Should Fund Managers Pay For Clearing Agents?
September 5, 2011
Using central clearinghouses to process swap transactions will be a lot safer than the current process of two parties negotiating a contract between themselves, right?
After all, the central counterparty assures that each counterparty can fulfill its end of the deal.
But what happens to a fund manager if its clearing agent goes bust through no fault of its own?
This could occur if the agent takes the hit for the financial distress of another institution or a fund manager whose financial health it has vouched for-and whose end of a transaction it has covered.
The answer to the question has pitted fund managers against broker-dealers as evidenced by responses to alternatives proposed by the Commodity Futures Trading Commission on how it wants to segregate the collateral of fund managers. Responses to the CFTC's request for comments were due by Aug. 8.
Central clearing of swaps is part of the Dodd-Frank Wall Street Reform Act, with the CFTC and Securities and Exchange Commission overseeing a new $600 trillion market where standardized swap contracts must go through a central clearinghouse which purportedly, does not allow a transaction to occur unless it can verify that each side can fulfill its side of the deal.
Two of the collateral segregation modes proposed by the CFTC-the physical segregation model and futures model-are polar opposites. The middle ground is a version of a model called the legal segregation model. One of those is called the complete legal segregation model and the other is called the legal segregation with recourse model.
Here is how each model works:
Physical segregation: Each clearing agent and derivatives clearing organization would segregate or separate on its books and records the cleared swaps of each individual customer and the relevant collateral. Each clearing agent and each clearinghouse would maintain separate individual accounts per customer.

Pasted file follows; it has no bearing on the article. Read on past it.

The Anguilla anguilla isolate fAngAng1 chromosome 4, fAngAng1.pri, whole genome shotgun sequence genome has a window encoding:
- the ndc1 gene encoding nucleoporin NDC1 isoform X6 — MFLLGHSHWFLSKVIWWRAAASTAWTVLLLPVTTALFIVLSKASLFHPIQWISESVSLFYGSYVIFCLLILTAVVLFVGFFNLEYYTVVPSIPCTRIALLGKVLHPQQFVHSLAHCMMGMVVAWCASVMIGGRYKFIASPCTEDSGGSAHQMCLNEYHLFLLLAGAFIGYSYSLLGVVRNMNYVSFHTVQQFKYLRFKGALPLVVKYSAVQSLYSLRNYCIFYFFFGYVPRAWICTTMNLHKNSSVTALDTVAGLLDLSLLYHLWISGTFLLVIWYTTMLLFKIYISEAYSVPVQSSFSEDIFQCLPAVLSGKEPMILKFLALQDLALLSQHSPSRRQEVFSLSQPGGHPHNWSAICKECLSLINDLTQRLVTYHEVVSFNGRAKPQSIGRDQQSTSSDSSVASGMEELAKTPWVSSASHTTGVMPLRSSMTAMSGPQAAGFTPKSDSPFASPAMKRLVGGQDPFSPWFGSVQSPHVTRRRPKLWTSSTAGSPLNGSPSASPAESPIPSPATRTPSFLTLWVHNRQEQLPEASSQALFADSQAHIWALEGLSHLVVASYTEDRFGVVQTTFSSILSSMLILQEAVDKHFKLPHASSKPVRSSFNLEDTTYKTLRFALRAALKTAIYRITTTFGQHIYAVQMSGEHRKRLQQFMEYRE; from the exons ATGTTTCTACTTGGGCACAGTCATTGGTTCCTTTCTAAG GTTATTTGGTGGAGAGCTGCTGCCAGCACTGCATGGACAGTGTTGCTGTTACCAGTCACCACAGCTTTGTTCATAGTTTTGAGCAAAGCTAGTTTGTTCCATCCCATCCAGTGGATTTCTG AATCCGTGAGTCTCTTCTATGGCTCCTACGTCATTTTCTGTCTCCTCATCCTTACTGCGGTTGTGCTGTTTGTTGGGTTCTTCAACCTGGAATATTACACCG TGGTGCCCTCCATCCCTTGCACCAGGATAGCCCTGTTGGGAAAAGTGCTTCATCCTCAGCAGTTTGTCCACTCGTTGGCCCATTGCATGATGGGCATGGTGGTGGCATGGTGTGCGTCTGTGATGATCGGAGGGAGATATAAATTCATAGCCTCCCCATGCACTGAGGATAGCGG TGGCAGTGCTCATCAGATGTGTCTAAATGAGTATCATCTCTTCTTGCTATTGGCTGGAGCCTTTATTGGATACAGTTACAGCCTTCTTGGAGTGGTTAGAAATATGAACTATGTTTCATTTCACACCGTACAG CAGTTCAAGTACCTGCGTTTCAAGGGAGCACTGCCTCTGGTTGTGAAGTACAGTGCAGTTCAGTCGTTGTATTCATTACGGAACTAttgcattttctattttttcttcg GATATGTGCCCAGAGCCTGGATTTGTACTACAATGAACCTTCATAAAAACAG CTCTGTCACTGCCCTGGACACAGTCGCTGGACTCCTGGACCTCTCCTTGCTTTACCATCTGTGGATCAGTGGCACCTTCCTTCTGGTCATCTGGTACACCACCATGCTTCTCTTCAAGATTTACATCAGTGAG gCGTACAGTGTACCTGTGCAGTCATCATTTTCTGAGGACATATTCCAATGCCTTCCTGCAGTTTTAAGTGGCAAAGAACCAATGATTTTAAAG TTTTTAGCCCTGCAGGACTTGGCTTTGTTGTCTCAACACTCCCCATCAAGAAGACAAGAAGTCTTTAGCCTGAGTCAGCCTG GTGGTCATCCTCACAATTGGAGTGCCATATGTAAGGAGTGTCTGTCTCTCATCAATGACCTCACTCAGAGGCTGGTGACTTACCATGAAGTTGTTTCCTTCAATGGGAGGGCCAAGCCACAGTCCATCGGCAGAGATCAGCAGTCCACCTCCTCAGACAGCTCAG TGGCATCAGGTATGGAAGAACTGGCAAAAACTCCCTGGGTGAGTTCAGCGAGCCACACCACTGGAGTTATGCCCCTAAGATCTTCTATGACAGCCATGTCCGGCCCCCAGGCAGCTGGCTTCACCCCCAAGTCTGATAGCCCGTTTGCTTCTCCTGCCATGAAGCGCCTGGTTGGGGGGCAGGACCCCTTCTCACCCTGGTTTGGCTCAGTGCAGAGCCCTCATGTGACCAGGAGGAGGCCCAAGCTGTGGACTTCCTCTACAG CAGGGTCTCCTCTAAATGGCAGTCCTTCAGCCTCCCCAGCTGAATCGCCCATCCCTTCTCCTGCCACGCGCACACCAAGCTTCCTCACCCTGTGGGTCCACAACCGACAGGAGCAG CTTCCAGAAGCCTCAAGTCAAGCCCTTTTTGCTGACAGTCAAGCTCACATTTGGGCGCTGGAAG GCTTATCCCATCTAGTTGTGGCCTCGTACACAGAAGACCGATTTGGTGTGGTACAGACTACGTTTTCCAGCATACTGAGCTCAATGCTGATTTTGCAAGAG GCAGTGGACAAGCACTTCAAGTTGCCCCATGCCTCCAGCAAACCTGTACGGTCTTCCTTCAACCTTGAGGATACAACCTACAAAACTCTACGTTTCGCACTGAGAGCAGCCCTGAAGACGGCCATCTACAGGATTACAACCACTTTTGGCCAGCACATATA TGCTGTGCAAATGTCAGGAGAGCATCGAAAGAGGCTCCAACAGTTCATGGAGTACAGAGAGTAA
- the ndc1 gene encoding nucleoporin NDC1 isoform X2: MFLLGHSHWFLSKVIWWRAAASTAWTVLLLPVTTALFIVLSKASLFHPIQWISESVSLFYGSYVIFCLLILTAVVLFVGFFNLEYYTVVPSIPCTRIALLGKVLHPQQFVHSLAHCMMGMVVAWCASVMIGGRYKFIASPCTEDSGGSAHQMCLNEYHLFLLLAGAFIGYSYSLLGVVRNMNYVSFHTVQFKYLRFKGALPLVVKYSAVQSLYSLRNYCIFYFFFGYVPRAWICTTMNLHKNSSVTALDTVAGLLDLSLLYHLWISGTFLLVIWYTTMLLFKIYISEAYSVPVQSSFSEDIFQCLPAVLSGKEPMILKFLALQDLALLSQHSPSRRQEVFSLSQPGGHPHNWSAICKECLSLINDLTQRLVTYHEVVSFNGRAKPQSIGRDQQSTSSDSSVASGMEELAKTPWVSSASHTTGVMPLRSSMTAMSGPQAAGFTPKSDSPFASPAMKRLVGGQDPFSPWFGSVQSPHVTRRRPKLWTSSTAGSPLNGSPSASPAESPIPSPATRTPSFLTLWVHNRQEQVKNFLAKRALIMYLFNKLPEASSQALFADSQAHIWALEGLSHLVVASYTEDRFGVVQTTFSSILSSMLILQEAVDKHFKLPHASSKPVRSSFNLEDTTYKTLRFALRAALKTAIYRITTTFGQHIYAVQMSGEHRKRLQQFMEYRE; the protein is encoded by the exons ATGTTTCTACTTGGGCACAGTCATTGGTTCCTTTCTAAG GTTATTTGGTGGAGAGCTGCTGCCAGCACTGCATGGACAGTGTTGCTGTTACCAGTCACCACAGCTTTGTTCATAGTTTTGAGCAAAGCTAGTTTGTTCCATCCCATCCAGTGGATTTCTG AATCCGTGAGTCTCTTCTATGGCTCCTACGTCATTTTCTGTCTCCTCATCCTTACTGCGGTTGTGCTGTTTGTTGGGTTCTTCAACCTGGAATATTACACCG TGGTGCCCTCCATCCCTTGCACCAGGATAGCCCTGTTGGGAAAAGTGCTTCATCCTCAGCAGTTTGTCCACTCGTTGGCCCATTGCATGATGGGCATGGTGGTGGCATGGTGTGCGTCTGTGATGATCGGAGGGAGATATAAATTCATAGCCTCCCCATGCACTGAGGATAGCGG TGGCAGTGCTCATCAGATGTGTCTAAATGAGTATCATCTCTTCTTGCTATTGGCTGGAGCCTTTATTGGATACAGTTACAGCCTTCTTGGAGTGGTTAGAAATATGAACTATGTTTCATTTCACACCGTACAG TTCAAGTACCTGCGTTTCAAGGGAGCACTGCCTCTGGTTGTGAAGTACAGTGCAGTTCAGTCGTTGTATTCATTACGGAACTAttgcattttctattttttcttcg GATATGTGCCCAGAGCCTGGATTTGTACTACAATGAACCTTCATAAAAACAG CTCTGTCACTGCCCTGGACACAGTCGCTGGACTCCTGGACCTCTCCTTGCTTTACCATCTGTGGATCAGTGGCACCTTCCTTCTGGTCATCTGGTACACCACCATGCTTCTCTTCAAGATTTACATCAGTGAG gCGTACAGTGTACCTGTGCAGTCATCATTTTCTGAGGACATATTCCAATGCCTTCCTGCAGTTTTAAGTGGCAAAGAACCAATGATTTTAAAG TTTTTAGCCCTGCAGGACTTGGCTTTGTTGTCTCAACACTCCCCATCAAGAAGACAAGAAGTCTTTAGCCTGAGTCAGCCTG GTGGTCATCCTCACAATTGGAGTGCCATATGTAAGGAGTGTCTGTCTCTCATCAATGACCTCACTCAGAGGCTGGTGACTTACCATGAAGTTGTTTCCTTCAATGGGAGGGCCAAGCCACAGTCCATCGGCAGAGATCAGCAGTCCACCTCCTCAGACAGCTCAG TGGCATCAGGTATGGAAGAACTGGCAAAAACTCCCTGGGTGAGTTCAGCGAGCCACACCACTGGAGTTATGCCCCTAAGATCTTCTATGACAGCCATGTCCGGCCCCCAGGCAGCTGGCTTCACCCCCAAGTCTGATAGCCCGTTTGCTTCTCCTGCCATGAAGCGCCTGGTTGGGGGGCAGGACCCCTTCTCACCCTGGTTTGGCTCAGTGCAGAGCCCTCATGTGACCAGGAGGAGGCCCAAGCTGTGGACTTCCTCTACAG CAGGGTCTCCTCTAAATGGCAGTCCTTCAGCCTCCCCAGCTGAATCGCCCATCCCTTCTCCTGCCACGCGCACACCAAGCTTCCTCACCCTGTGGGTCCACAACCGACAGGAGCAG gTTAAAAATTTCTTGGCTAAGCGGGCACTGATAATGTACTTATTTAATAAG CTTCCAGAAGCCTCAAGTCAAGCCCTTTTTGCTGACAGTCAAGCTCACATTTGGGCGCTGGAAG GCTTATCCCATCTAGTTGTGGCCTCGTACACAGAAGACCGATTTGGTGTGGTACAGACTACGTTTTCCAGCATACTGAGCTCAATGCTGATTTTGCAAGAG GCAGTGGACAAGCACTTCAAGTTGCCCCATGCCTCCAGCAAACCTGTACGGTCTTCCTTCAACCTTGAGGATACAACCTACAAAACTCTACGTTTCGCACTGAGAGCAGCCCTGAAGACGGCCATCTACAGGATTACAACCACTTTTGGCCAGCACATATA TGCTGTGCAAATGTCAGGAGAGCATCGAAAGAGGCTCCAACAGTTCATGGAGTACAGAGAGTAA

Futures: Customer margin held by the futures commission merchant or FCM is segregated from the FCM's creditors but commingled in an omnibus account with other fund managers. The collateral can be used by the clearinghouse if the FCM doesn't have enough collateral to meet the requirements of a defaulting customer. This is used in the futures industry.
Legal segregation: The clearing agent and clearinghouse would separate the cleared swaps of each individual customer and the collateral from the clearing agent and other fund managers using the same clearing agent. However, from an operational perspective each clearing agent and clearinghouse would be permitted to combine or commingle the relevant collateral of multiple fund managers in one account.
The Investment Company Institute, Asset Managers Forum and LCH.Clearnet, the London- and Paris-based clearinghouse, have sided with fund giants such as BlackRock and Vanguard in favoring the complete legal segregation model. Clearing agents for futures trades, such as Newedge, advocate the futures model.
In his letter to the CFTC, Gary DeWaal, senior managing director for Newedge, a New York and Chicago based broker-dealer and FCM warned that if clearinghouses could not rely on the pool of "non-defaulting" customer collateral in the event of a clearing member's default, the clearinghouses would either increase the margin which the fund manager must post or the FCM's obligations to the clearinghouse's default fund. FCMs and clearinghouses would also have additional operating costs to implement the complete legal segregation model.
But as Andrew Cross, a partner with the law firm of Reed Smith in Pittsburgh, noted, the buy-side remains steadfast in its opposition to the futures model. There will be larger amounts of collateral tied up for longer periods of time for swaps than futures contracts, he explained.
"The buy-side wants the CFTC to adopt a business model closer to what the mutual fund industry and many pension plans have implemented in connection with trading over-the-counter derivatives," Cross said. A third-party custodian bank holds collateral posted by each fund in a separate custody account. So what would then happen under the legal segregation model if the clearing agent and one or more of its fund manager or broker-dealer clients went bust simultaneously?
Under the complete legal segregation model, the clearinghouse could use the collateral of the defaulted customer but it could not use the collateral of the non-defaulted customer-aka the fund manager who did nothing wrong. Under the legal segregation with recourse model, the clearinghouse could as a last resort use the collateral of the fund manager who didn't default and wasn't to blame.
However, the clearinghouse must first use the collateral of the clearing agent and then the collateral of the defaulting fund manager and then tap into the contributions of a guarantee fund before it uses the collateral of the blameless fund manager.
Joanne Medero, managing director of BlackRock, called the complete segregation model a "more elegant" solution than the physical segregation model.